With that, we drove right to the air base, unloaded all our food, clothes, and gear from the car, and then worked with the pilot and another worker to get it all loaded into the seaplane.
And off we went…
I had never been on a seaplane that takes off and lands in the water so this was a new experience for me. It was an easy 15-minute flight with very little turbulence and a smooth takeoff and landing.
Then we arrived just outside of our new home on Lake Evans. We unloaded everything from the plane and brought it into our new cabin.
There was nothing fancy about the cabin – just a simple place right on the lake to sleep and eat with easy access to the boat docks.
For such a simple cabin for this fishing trip, I was surprised (though happy) to have a urinal in the cabin – it makes those late-night pees a lot easier (sorry ladies!). I also appreciated a shower there – yes, it was lake water pumped through it, but it was nice to have a hot shower a few times throughout our time here.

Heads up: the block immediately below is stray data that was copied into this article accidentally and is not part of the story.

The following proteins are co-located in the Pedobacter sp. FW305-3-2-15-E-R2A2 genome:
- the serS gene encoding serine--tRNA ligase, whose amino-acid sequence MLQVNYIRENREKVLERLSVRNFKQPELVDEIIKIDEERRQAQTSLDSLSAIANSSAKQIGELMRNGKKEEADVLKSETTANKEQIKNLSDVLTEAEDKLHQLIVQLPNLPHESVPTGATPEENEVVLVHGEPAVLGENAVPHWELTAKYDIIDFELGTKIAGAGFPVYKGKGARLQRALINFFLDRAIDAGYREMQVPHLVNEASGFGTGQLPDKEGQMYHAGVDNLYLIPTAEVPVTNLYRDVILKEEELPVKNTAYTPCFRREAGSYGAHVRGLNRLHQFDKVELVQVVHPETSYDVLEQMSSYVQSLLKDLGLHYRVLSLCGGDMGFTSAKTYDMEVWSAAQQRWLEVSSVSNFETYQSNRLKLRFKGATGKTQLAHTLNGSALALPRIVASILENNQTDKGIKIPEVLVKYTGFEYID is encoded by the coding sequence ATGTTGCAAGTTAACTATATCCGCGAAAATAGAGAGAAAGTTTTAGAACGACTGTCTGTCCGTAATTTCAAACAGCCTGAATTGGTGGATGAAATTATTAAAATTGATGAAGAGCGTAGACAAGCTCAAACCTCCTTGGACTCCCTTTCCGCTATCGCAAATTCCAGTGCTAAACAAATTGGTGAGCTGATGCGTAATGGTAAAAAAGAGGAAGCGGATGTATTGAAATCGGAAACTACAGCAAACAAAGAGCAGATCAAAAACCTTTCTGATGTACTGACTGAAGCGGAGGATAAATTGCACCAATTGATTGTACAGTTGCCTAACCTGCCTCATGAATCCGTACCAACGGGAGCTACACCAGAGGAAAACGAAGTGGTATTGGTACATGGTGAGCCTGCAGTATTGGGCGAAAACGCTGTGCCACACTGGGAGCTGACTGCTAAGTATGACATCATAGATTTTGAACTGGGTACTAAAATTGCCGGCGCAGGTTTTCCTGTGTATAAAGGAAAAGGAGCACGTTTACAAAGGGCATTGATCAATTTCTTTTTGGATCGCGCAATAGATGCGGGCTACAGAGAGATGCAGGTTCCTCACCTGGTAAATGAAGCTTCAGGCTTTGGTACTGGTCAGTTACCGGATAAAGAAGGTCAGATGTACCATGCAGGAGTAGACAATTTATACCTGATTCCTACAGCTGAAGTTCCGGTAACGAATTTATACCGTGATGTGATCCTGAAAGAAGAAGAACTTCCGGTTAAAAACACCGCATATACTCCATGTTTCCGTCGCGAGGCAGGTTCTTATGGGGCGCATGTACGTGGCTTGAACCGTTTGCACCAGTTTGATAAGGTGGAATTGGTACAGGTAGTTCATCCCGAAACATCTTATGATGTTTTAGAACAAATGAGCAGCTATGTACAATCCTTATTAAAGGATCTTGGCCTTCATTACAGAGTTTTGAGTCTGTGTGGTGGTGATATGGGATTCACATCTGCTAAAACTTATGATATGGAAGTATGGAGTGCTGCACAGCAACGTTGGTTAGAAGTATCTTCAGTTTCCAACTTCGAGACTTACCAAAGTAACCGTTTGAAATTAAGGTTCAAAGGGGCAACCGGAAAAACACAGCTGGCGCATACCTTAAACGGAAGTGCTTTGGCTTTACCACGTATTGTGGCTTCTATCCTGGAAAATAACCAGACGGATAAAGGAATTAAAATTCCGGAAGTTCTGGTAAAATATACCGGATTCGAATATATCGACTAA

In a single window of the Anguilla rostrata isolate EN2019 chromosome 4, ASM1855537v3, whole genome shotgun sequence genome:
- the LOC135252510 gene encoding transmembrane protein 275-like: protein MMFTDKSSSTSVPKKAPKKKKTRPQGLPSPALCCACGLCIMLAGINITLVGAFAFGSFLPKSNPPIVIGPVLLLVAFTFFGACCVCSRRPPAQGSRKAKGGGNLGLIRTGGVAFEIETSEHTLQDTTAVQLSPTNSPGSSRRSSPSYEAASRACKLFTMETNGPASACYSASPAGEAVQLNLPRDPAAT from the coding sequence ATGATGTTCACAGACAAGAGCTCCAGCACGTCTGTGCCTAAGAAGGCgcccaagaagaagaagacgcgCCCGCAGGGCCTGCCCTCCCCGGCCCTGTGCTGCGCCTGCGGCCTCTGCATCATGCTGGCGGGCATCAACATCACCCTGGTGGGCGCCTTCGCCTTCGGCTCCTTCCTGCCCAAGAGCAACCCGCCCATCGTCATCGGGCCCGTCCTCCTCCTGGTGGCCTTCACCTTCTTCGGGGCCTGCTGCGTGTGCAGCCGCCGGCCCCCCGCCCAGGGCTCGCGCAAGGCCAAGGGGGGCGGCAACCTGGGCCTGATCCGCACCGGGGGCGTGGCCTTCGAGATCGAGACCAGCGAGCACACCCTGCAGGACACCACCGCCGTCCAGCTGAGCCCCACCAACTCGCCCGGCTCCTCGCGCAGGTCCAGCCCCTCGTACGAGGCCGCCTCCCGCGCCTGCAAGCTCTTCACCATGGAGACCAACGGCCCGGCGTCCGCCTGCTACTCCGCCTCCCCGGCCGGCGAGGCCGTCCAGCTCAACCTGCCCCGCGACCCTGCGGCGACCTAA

That said, the outhouse for the other business wasn’t as bad as some outhouses but it was still an outhouse nonetheless. That was the one thing I was happy to get away from after this trip!
Right next door to our cabin was where our guide Connor lived.
Connor is a guy in his mid-twenties who kicked @#$ as the guide and caretaker on our fishing trip…
Not only did he help tell us what we needed to know on the fishing side of things, but he would show up to help us get through small parts of a connecting river on the lake as well. He also made sure daily that the boats were always working properly, filled with gas, and beached during bad weather.
Additionally, he ensured we had firewood and took care of all sorts of other tasks as well.
After a few days into the fishing trip, we were inviting him to have dinner with us nightly. He was great to talk to and we had a lot of fun. He even brought his acoustic guitar over one evening and basically gave us our own concert… super cool. He’s a fantastic guitarist with a lot of classic rock knowledge!
Every morning of our fishing trip, Connor would start the generator to give us electricity to get the day started (lights, coffee maker, etc.). Then when we’d head out in the morning on the boats and he’d shut it off. We’d get back in the evening and he’d start it again. And once we turned off the lights at night, he’d shut it off again.
The one big surprise was that for the first time since this place had been around, they had internet access through Starlink satellite. We barely used it since that would take away from our time in the bush, but it was nice to be able to check in with our families and let them know we were alive when we got there.